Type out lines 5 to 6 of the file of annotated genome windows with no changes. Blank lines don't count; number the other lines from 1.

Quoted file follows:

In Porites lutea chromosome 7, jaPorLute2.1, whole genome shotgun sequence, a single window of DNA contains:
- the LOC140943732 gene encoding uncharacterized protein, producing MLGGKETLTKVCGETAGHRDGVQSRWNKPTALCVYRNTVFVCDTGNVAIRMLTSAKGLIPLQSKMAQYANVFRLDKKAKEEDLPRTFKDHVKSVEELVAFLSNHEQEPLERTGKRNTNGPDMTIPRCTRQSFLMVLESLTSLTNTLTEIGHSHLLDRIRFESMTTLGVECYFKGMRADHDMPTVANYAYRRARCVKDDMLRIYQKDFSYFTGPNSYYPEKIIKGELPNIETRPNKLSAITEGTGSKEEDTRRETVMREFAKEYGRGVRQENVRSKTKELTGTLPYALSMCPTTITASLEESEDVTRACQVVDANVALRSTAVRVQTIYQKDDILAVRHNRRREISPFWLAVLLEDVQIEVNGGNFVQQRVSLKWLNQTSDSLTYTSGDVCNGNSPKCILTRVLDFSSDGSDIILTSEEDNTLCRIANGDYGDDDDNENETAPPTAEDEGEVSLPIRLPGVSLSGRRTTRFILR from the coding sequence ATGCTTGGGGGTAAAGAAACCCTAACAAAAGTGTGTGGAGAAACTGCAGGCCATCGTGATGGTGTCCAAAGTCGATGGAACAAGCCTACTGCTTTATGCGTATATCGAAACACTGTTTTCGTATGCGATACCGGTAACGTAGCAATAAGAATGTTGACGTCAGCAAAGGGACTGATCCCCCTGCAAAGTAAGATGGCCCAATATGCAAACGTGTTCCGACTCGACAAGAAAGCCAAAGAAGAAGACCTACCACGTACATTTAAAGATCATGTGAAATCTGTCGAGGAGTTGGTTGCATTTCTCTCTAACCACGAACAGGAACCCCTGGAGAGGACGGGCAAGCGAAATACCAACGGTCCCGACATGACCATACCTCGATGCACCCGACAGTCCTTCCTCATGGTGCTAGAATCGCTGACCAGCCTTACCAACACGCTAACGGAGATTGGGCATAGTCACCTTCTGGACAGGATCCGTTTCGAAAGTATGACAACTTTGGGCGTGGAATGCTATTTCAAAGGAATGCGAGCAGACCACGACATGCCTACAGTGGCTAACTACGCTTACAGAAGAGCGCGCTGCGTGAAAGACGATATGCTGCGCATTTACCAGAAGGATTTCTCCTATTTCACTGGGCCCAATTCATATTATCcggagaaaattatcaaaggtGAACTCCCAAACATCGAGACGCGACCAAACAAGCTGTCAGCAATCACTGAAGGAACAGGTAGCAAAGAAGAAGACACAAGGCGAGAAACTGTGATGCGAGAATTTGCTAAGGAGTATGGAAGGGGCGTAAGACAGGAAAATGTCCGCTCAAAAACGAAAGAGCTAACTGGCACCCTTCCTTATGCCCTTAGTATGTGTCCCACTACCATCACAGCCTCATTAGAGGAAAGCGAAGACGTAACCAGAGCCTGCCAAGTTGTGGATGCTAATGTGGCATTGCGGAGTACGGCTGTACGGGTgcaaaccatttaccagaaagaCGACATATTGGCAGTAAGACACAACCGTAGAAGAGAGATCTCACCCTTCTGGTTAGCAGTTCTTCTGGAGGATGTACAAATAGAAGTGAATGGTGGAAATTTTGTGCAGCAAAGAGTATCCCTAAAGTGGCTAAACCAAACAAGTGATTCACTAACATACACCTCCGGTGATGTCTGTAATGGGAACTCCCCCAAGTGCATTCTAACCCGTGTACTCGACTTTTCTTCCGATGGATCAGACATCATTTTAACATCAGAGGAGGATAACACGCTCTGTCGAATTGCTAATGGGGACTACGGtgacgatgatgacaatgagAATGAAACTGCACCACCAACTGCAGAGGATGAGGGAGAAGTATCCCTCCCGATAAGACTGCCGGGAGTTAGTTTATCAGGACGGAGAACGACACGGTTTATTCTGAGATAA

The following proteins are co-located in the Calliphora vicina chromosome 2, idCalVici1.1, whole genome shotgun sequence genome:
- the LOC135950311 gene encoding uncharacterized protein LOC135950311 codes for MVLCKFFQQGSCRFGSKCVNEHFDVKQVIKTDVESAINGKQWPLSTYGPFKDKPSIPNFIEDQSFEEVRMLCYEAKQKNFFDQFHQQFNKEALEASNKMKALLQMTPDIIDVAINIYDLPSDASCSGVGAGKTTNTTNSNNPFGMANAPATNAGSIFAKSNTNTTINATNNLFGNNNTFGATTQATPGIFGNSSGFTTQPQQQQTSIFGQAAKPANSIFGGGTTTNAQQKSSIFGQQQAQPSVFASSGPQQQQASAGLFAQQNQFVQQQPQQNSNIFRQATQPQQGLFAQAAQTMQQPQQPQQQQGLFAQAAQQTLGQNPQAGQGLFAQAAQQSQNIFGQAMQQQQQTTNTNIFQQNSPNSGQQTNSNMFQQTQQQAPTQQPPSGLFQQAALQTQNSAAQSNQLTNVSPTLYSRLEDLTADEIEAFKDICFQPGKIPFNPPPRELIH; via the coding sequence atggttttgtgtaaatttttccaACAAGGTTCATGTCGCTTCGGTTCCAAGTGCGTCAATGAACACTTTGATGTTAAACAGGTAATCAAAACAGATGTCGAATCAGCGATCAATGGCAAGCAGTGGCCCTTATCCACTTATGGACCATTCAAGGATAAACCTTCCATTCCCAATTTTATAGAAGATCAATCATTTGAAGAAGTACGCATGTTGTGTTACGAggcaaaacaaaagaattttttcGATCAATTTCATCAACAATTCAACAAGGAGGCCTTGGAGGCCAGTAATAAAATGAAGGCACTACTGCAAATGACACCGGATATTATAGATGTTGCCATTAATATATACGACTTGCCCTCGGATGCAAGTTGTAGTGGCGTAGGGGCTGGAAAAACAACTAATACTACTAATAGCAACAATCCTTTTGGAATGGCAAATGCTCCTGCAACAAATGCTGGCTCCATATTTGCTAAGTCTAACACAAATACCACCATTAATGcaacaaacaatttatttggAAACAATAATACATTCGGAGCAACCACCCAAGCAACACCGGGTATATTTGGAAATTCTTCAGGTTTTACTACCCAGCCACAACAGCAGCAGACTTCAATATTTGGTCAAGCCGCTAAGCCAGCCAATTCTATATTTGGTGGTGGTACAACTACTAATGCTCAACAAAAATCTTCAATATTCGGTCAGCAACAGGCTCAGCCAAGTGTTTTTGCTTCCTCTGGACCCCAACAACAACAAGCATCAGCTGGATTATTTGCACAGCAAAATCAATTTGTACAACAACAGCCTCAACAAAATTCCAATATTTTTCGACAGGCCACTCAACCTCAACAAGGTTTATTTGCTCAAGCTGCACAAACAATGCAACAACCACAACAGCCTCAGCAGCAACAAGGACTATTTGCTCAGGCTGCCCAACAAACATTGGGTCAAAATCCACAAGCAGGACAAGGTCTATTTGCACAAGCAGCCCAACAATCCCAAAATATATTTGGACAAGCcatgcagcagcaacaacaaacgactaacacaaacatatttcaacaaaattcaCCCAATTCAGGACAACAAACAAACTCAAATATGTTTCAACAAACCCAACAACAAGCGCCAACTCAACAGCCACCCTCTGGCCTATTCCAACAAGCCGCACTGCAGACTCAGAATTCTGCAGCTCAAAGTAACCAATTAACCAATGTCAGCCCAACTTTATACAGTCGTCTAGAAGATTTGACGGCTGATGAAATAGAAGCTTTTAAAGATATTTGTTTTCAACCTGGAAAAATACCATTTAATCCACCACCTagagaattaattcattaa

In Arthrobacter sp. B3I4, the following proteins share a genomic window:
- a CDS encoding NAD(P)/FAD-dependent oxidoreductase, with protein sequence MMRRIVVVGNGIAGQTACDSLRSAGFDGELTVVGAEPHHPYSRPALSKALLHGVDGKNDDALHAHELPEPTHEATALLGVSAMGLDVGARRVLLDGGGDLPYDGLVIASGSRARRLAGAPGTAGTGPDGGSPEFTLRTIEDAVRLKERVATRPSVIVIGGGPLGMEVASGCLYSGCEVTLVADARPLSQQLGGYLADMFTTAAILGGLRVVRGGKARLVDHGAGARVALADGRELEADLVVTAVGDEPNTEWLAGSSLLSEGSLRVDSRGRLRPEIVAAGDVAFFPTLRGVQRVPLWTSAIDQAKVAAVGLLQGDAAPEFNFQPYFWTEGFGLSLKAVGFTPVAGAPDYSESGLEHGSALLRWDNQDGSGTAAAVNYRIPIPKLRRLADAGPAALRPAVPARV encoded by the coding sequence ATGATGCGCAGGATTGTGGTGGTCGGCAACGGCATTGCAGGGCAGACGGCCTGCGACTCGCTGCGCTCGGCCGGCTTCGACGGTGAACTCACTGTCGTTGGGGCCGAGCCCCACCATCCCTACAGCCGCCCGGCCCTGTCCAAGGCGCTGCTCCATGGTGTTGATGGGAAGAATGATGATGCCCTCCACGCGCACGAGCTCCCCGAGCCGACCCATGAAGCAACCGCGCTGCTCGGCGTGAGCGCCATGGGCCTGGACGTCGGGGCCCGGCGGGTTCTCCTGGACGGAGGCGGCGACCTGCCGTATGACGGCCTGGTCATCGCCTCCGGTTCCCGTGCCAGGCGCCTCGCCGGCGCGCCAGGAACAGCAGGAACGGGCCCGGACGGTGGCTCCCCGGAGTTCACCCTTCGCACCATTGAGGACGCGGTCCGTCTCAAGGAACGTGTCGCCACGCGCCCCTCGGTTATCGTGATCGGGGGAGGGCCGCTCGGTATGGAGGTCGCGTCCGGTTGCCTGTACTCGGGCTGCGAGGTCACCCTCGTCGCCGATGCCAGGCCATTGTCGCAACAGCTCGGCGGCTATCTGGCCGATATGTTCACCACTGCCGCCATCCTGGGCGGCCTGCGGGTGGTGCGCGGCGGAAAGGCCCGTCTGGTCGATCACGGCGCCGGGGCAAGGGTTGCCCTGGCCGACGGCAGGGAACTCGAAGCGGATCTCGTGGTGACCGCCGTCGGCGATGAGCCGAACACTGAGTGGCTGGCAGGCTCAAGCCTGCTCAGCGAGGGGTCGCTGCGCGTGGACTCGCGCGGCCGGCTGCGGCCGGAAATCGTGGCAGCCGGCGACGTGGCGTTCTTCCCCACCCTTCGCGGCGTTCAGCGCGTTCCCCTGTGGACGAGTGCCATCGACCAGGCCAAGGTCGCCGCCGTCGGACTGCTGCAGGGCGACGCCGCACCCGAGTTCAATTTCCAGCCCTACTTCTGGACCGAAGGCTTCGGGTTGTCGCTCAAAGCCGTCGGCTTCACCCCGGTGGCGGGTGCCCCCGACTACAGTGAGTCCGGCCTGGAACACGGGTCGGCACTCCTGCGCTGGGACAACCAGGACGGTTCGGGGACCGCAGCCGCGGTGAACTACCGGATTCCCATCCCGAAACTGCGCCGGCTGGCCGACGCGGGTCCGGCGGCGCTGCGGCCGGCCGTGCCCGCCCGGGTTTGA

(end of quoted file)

In Arthrobacter sp. B3I4, the following proteins share a genomic window:
- a CDS encoding NAD(P)/FAD-dependent oxidoreductase, with protein sequence MMRRIVVVGNGIAGQTACDSLRSAGFDGELTVVGAEPHHPYSRPALSKALLHGVDGKNDDALHAHELPEPTHEATALLGVSAMGLDVGARRVLLDGGGDLPYDGLVIASGSRARRLAGAPGTAGTGPDGGSPEFTLRTIEDAVRLKERVATRPSVIVIGGGPLGMEVASGCLYSGCEVTLVADARPLSQQLGGYLADMFTTAAILGGLRVVRGGKARLVDHGAGARVALADGRELEADLVVTAVGDEPNTEWLAGSSLLSEGSLRVDSRGRLRPEIVAAGDVAFFPTLRGVQRVPLWTSAIDQAKVAAVGLLQGDAAPEFNFQPYFWTEGFGLSLKAVGFTPVAGAPDYSESGLEHGSALLRWDNQDGSGTAAAVNYRIPIPKLRRLADAGPAALRPAVPARV encoded by the coding sequence ATGATGCGCAGGATTGTGGTGGTCGGCAACGGCATTGCAGGGCAGACGGCCTGCGACTCGCTGCGCTCGGCCGGCTTCGACGGTGAACTCACTGTCGTTGGGGCCGAGCCCCACCATCCCTACAGCCGCCCGGCCCTGTCCAAGGCGCTGCTCCATGGTGTTGATGGGAAGAATGATGATGCCCTCCACGCGCACGAGCTCCCCGAGCCGACCCATGAAGCAACCGCGCTGCTCGGCGTGAGCGCCATGGGCCTGGACGTCGGGGCCCGGCGGGTTCTCCTGGACGGAGGCGGCGACCTGCCGTATGACGGCCTGGTCATCGCCTCCGGTTCCCGTGCCAGGCGCCTCGCCGGCGCGCCAGGAACAGCAGGAACGGGCCCGGACGGTGGCTCCCCGGAGTTCACCCTTCGCACCATTGAGGACGCGGTCCGTCTCAAGGAACGTGTCGCCACGCGCCCCTCGGTTATCGTGATCGGGGGAGGGCCGCTCGGTATGGAGGTCGCGTCCGGTTGCCTGTACTCGGGCTGCGAGGTCACCCTCGTCGCCGATGCCAGGCCATTGTCGCAACAGCTCGGCGGCTATCTGGCCGATATGTTCACCACTGCCGCCATCCTGGGCGGCCTGCGGGTGGTGCGCGGCGGAAAGGCCCGTCTGGTCGATCACGGCGCCGGGGCAAGGGTTGCCCTGGCCGACGGCAGGGAACTCGAAGCGGATCTCGTGGTGACCGCCGTCGGCGATGAGCCGAACACTGAGTGGCTGGCAGGCTCAAGCCTGCTCAGCGAGGGGTCGCTGCGCGTGGACTCGCGCGGCCGGCTGCGGCCGGAAATCGTGGCAGCCGGCGACGTGGCGTTCTTCCCCACCCTTCGCGGCGTTCAGCGCGTTCCCCTGTGGACGAGTGCCATCGACCAGGCCAAGGTCGCCGCCGTCGGACTGCTGCAGGGCGACGCCGCACCCGAGTTCAATTTCCAGCCCTACTTCTGGACCGAAGGCTTCGGGTTGTCGCTCAAAGCCGTCGGCTTCACCCCGGTGGCGGGTGCCCCCGACTACAGTGAGTCCGGCCTGGAACACGGGTCGGCACTCCTGCGCTGGGACAACCAGGACGGTTCGGGGACCGCAGCCGCGGTGAACTACCGGATTCCCATCCCGAAACTGCGCCGGCTGGCCGACGCGGGTCCGGCGGCGCTGCGGCCGGCCGTGCCCGCCCGGGTTTGA